“It’s another great day for American jobs and American workers.” That’s according to Vice President Mike Pence, proudly boasting about the surprisingly robust August jobs report. On paper, nonfarm payrolls increased by 1.37 million and the unemployment rate dropped to 8.4%. With the enthusiasm, Southwest Airlines (NYSE:LUV) suddenly looks interesting. Since the second half of August, LUV stock has been climbing steadily higher.
Of course, the good news wasn’t just isolated to Southwest. From the giants like Delta Air Lines (NYSE:DAL) to discount specialists like JetBlue Airways (NASDAQ:JBLU), the sector justified the bullish speculation that it enjoyed when the positive economic data was released. As well, new daily novel coronavirus cases have fallen significantly from July’s peak. Therefore, investors may be tempted to pull the trigger on LUV stock and the like.
However, if you’re in that position, you may want to cool your jets for just a second. Though the seemingly logical rise in the airliners is encouraging, we’ve seen this narrative play out before during the Sept. 11 terrorist attacks.
History Repeating for LUV Stock
Weeks prior to the event that forever changed our world, LUV stock was actually fading. At the time, regional air carriers were struggling due to a languishing economy. When 9/11 happened, the airliners — and everything else — experienced a shock low. This is not dissimilar to what happened with the Covid-19 pandemic, when stocks started falling before hitting a bottom sometime in March.
Further, the post-9/11 recovery delivered multiple head-fakes as investors attempted to buoy the markets. But for the air carriers, the fear of terrorism substantially hurt demand. It wasn’t until roughly three years later that the industry matched pre-attack passenger volumes.
Possible Harsh Lessons
Fundamentally, the similarities between the 9/11 era and this present Covid crisis, at least as it relates to LUV stock, is eerie. According to the Bureau of Transportation Statistics, in August 2001, the “airline industry experienced what was then a record high in the number of airline passengers for a given month when 65.4 million travelers took to the air.”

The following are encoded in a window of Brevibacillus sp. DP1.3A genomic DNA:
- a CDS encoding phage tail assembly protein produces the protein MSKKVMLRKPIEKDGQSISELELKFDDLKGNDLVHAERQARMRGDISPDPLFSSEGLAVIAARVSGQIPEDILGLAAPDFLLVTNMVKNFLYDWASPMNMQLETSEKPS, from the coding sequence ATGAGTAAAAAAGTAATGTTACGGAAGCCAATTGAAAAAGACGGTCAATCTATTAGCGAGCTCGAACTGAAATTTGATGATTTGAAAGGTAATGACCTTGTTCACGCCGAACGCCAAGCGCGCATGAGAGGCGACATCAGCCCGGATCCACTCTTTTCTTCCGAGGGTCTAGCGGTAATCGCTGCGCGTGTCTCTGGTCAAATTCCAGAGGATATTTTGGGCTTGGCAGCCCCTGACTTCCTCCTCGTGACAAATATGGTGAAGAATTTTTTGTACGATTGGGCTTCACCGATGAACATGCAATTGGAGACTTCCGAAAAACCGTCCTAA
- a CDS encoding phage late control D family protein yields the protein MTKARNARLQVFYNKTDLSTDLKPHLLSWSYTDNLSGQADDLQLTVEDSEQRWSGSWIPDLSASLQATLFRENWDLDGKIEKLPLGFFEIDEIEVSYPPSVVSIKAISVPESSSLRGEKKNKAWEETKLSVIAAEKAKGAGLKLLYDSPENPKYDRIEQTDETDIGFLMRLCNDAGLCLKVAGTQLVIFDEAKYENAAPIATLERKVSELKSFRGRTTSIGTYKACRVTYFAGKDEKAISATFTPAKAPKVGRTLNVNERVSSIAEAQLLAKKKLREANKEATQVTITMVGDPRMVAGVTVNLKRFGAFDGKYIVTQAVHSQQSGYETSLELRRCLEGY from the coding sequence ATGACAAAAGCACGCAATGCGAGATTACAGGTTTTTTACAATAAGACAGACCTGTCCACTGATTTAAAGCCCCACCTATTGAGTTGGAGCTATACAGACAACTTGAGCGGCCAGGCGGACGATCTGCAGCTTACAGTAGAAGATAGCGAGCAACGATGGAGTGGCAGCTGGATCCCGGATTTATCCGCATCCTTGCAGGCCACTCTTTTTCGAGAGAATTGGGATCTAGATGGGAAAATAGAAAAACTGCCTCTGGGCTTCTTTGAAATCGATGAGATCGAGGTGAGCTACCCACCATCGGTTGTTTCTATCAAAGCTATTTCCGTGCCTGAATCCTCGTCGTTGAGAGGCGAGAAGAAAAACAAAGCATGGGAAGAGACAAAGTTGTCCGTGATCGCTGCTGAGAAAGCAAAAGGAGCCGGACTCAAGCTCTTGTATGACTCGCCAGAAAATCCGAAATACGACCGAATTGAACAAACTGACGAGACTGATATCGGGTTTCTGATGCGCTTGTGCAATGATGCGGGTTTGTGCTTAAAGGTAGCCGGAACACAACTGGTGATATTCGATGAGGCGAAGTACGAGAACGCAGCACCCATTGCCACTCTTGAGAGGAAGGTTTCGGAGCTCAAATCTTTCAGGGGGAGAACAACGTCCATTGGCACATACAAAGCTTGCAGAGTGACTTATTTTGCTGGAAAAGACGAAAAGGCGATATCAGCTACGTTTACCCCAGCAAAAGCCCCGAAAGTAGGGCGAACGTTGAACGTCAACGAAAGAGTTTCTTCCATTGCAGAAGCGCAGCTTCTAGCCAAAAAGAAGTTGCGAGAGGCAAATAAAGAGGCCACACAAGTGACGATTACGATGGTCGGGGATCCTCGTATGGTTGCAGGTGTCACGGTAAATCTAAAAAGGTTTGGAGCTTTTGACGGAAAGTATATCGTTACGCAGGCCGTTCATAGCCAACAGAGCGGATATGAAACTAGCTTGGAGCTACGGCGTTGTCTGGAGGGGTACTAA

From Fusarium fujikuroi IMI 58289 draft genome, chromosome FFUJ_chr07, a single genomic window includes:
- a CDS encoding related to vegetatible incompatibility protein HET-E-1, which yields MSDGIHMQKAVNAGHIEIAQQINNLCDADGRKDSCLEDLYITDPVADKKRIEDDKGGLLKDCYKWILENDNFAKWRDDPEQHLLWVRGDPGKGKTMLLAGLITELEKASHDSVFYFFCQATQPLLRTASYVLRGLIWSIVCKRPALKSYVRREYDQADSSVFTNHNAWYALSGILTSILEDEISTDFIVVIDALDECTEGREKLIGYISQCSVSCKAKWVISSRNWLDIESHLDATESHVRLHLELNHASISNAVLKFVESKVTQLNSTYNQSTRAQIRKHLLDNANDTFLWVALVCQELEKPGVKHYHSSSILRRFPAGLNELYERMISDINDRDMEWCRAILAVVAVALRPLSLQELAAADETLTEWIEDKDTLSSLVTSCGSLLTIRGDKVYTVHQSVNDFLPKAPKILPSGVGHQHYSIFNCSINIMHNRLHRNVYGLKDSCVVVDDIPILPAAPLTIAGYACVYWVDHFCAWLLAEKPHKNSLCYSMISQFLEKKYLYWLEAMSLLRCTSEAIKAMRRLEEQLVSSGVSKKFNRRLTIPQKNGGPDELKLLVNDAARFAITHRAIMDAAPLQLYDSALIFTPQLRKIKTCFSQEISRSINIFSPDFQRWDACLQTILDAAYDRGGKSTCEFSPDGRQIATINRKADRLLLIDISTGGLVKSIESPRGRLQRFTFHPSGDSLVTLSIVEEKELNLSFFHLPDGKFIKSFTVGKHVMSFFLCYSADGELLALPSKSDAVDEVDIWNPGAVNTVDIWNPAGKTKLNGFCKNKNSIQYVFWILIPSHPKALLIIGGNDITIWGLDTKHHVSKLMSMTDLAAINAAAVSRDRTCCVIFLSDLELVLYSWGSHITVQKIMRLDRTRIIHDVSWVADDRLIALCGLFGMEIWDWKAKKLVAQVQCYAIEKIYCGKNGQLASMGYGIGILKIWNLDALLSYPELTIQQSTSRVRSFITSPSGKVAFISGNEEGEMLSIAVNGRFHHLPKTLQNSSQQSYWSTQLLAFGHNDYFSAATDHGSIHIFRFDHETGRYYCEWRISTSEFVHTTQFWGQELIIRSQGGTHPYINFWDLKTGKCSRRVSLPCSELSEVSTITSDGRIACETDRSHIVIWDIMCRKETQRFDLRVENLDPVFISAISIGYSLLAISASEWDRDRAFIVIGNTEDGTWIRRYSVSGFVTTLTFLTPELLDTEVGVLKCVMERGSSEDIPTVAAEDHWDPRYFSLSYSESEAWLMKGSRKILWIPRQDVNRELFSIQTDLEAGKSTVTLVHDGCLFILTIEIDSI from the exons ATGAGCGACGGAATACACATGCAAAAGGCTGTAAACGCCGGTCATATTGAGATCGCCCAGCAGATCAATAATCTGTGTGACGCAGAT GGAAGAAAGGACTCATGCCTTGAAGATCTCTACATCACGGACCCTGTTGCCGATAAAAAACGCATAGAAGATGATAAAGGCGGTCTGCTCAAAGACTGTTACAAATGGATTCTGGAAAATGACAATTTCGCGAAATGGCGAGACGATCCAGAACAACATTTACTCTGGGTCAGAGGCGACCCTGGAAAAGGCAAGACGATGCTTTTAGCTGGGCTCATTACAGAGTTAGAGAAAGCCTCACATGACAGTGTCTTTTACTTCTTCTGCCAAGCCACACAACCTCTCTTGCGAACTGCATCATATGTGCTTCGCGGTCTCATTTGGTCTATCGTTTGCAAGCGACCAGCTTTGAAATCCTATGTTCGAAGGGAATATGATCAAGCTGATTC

Contrast this with current days: At the end of 2019, worldwide revenue for the air travel industry hit $612 billion, an all-time high. Out of nowhere, the coronavirus struck, sinking air travel to shocking depths. But if this wasn’t enough to worry you, consider the technical similarities of LUV stock during the 9/11 crisis and the Covid-19 pandemic.
Juxtaposing the year-to-date performance of Southwest to the period between the beginning of September 2001 to the second-to-last week of February 2002, I discovered a correlation coefficient of 52%. Admittedly, that’s not the strongest relationship but it is within the range of what would be considered statistically significant.
Moreover, the period between the end of September 2001 to that period in February 2002 features a correlation coefficient of 81%. But I’m not here to just throw some numbers at you. Clearly, you can see for yourself (above) the similarities in price action as LUV stock responds to the two crises.
Critically, if history is any guide, you should be somewhat skeptical about buying Southwest stock based on the jobs report. Following 9/11, investors also pushed LUV dramatically higher before shares eventually tumbled. Likely, the realities of consumer fear walloped the sector.
Frankly, it’s at least possible that the same thing can happen with Southwest at this juncture. Therefore, I would think carefully before engaging LUV or the other airliners.
I’m not really sure if the world will ever get over 9/11 in my lifetime. That awful tragedy is permanently etched into our memory, even if it happened so long ago. Additionally, the attack changed how we approach air travel security protocols.
Unfortunately, from a convenience standpoint, we may see a similar situation with the coronavirus, if not a worse outcome. As you know, you’re very unlikely to be a victim of terrorism. But getting infected with an illness due to being in close proximity to someone? That stuff happens all the time — it’s called flu season.
Combined with the hysteria and the politicization of the Covid-19 pandemic, it’s possible that airliners could at least take three years to recover from this mess.
That’s not to say that you should avoid LUV stock like the plague. However, before you bet the farm on this recovery narrative, keep in mind that the worst may not be behind us.
On the date of publication, Josh Enomoto did not have (either directly or indirectly) any positions in the securities mentioned in this article. A former senior business analyst for Sony Electronics, Josh Enomoto has helped broker major contracts with Fortune Global 500 companies. Over the past several years, he has delivered unique, critical insights for the investment markets, as well as various other industries including legal, construction management, and healthcare.